Monthly Metal Review
- October 2017
- September 2017
- August 2017
- July 2017
- June 2017
- May 2017
- April 2017
- March 2017
- February 2017
- January 2017
- December 2016
- November 2016
- October 2016
Copper, nickel, zinc, lead, tin, and aluminium, six main industrial metals, had deficits in first-half 2016, according to World Bureau of Metal Statistics figures. The London Metal Exchange’s LMEX Index, which tracks their performance as a single package, rose 9.5 percent so far this year after three years of losses. Zinc has led advances with a more-than-40-percent rally whilst copper and lead lagged.
China reported 6.7-percent second-quarter eco-nomic growth helped by a government credit expan-sion. A private purchasing managers’ index published by Caixin magazine jumped to 50.6 from June’s 48.6, the highest since February 2015.
London-based research service Timetric said it anticipates Peru’s base metal production from copper, zinc and lead mines to grow to 4 million tonnes from 2015 to 2020. It said copper production was 1.4 million tonnes in 2014, whilst zinc was 1.3 million tonnes and lead was 278,000 tonnes.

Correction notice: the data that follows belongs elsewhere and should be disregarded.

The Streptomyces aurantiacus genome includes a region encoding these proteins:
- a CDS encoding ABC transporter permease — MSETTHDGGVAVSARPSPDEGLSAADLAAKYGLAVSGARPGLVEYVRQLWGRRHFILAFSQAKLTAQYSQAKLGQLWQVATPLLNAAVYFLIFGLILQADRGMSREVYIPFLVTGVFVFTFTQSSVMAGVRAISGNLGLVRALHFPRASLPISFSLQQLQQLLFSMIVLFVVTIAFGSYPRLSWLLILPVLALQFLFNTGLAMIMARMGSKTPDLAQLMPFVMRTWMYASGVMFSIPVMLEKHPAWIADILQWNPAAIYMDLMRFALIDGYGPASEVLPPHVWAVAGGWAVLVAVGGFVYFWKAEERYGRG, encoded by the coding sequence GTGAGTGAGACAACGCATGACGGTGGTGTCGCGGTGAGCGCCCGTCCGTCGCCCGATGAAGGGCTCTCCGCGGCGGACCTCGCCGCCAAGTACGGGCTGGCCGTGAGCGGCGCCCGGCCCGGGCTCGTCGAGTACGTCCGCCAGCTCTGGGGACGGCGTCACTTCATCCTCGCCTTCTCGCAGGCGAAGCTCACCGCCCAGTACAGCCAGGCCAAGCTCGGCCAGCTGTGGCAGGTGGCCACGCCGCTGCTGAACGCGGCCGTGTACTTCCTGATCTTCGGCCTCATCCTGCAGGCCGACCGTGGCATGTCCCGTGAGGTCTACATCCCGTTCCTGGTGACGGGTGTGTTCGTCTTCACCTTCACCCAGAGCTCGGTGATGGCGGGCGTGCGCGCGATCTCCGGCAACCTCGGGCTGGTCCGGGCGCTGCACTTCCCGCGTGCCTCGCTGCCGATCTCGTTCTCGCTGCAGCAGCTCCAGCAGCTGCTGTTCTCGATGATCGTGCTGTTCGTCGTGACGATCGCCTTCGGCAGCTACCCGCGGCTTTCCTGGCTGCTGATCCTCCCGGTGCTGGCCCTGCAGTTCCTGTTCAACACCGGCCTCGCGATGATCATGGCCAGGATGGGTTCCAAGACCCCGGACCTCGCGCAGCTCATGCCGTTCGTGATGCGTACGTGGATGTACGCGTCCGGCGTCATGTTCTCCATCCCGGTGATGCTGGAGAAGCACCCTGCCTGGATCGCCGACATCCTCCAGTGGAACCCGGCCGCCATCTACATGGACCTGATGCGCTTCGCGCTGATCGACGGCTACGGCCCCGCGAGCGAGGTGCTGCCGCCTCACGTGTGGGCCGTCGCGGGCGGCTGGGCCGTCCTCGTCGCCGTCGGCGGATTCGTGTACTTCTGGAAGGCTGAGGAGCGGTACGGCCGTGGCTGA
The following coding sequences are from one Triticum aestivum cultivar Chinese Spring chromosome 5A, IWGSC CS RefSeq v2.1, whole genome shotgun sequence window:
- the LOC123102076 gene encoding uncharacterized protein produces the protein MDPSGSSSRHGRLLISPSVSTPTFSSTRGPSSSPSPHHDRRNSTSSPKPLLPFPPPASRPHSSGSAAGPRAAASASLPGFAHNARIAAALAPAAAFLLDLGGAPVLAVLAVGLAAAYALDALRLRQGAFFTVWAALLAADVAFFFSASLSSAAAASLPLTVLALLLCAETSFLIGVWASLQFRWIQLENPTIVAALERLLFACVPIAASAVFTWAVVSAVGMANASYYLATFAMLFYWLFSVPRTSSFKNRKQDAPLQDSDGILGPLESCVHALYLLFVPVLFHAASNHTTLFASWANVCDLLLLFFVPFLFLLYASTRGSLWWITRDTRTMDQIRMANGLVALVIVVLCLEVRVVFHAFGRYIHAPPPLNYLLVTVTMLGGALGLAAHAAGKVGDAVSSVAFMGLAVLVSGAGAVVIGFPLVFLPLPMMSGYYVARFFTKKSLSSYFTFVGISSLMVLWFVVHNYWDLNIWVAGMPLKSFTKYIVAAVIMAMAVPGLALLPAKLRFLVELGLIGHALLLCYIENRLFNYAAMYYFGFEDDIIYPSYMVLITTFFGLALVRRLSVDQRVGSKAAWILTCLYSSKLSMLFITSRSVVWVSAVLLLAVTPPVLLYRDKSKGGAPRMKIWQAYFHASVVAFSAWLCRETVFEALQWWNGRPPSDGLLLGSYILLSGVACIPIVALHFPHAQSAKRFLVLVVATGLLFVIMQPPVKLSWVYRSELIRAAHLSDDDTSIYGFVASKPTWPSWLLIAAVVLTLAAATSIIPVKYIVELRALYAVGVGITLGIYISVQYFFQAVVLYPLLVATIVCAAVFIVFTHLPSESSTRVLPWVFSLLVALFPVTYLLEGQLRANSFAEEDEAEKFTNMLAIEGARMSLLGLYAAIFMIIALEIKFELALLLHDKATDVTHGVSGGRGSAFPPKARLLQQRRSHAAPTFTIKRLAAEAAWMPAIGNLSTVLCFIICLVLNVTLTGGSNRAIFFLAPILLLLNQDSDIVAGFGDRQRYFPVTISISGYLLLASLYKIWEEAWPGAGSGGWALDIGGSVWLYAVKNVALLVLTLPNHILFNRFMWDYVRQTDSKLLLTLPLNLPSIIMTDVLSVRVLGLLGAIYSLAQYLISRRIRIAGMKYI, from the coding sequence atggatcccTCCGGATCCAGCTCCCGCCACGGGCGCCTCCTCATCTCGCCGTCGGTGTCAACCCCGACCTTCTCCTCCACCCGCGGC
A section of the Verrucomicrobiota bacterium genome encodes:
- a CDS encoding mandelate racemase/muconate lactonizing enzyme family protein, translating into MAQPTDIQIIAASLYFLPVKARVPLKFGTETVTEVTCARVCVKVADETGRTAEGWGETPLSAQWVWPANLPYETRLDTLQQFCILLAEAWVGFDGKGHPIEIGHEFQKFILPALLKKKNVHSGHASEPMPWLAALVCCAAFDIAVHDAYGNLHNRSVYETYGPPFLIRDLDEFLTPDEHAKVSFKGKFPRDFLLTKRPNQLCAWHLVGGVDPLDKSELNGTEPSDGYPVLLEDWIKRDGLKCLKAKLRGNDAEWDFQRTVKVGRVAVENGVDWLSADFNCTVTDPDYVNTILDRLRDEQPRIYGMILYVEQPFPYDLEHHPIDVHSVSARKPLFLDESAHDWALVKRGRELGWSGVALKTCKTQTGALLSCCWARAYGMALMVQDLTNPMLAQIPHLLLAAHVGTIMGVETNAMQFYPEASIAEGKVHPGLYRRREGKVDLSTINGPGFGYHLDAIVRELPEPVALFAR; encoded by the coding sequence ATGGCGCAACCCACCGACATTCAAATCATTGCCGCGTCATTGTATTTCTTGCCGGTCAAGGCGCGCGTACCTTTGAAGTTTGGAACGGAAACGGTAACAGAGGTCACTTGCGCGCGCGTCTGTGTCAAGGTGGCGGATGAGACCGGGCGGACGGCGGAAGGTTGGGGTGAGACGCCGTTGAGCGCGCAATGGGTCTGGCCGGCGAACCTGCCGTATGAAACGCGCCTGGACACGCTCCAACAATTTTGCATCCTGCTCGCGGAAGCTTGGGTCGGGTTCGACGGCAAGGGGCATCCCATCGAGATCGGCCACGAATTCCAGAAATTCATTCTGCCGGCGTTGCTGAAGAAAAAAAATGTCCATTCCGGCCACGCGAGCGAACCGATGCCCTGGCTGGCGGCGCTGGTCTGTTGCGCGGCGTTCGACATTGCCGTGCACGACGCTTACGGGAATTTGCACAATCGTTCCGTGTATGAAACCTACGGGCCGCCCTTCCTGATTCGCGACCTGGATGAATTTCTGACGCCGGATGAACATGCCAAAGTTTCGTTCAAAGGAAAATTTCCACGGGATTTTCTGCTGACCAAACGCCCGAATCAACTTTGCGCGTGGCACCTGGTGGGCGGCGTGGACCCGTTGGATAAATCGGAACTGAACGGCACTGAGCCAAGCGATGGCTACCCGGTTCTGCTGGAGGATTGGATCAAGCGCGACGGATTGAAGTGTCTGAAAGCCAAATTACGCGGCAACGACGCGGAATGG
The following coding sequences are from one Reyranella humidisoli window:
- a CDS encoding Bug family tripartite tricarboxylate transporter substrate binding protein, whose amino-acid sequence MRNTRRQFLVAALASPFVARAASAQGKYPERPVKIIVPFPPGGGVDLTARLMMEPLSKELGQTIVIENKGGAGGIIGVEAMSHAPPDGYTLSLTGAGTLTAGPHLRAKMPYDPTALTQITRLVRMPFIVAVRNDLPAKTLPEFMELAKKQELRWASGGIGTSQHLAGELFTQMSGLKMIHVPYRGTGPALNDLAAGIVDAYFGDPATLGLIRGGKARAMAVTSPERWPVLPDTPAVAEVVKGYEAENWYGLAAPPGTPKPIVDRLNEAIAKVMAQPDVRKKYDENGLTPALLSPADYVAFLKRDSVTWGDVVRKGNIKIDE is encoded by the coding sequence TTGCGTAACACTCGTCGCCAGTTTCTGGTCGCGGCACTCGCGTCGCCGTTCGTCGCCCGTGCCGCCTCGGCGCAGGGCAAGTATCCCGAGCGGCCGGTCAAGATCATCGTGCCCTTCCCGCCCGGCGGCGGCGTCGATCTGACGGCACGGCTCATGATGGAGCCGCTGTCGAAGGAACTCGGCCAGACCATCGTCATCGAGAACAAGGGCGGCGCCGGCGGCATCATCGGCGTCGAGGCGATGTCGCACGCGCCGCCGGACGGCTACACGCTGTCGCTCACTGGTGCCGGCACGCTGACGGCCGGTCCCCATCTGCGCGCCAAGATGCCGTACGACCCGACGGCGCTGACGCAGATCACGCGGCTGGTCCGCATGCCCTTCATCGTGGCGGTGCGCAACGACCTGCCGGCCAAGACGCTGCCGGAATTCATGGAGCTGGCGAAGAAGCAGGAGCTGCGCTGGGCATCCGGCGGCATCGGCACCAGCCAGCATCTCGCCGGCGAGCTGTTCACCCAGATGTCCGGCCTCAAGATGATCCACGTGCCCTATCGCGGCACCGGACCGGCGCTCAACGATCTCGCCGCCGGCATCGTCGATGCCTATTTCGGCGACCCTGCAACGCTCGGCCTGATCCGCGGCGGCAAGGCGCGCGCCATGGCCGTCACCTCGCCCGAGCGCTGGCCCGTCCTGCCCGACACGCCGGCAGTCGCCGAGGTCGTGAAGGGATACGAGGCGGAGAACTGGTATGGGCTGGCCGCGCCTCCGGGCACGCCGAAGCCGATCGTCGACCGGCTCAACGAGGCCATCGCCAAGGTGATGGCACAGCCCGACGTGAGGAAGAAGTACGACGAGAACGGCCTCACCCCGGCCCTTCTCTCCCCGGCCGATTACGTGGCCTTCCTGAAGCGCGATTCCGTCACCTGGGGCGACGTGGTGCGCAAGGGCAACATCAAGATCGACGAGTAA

In the U.S, payrolls expanded by 255,000 in July, the 70th consecutive employment-growth month. This follows June’s 292,000-job growth report and keeps alive the possibility of a 2016 Federal Reserve interest-rate rise. The second-quarter U.S. economy grew by 1.2 percent annually, as inventories fell for the first time since 2011. But a spike in consumer spending indicated underlying strength.
The Bank of England launched its largest stimu-lus package since the financial crisis on concerns the Brexit vote could subvert growth. It downgraded its UK economic-growth forecast but stopped short of predicting recession. The BoE cut its benchmark in-terest rate by 25 basis points to a record-low 0.25 percent, and expanded other stimuli. A £70-billion private sector bond-buying programme is to begin in September.
The UK’s April-to-June industrial output rose on-quarter by 2.1 percent, but slowed on-month to 0.1 percent by June. The building sector entered re-cession as second-quarter infrastructure output and house building drooped. Construction shrank by 0.7 percent following a 1.1-percent first quarter fall, whilst output declined by 1.4 percent on-year. Still, retail sales soared on-month by 5.9 percent as shoppers went on a July spending spree.
Without mentioning interest rates, the U.S. Federal Reserve’s vice chairman noted that the Fed is close to hitting its targets for U.S. employment growth and 2-percent inflation. He said this year's jobs-growth pace, although slower than in 2015, was more than enough for the labour market to continue to improve.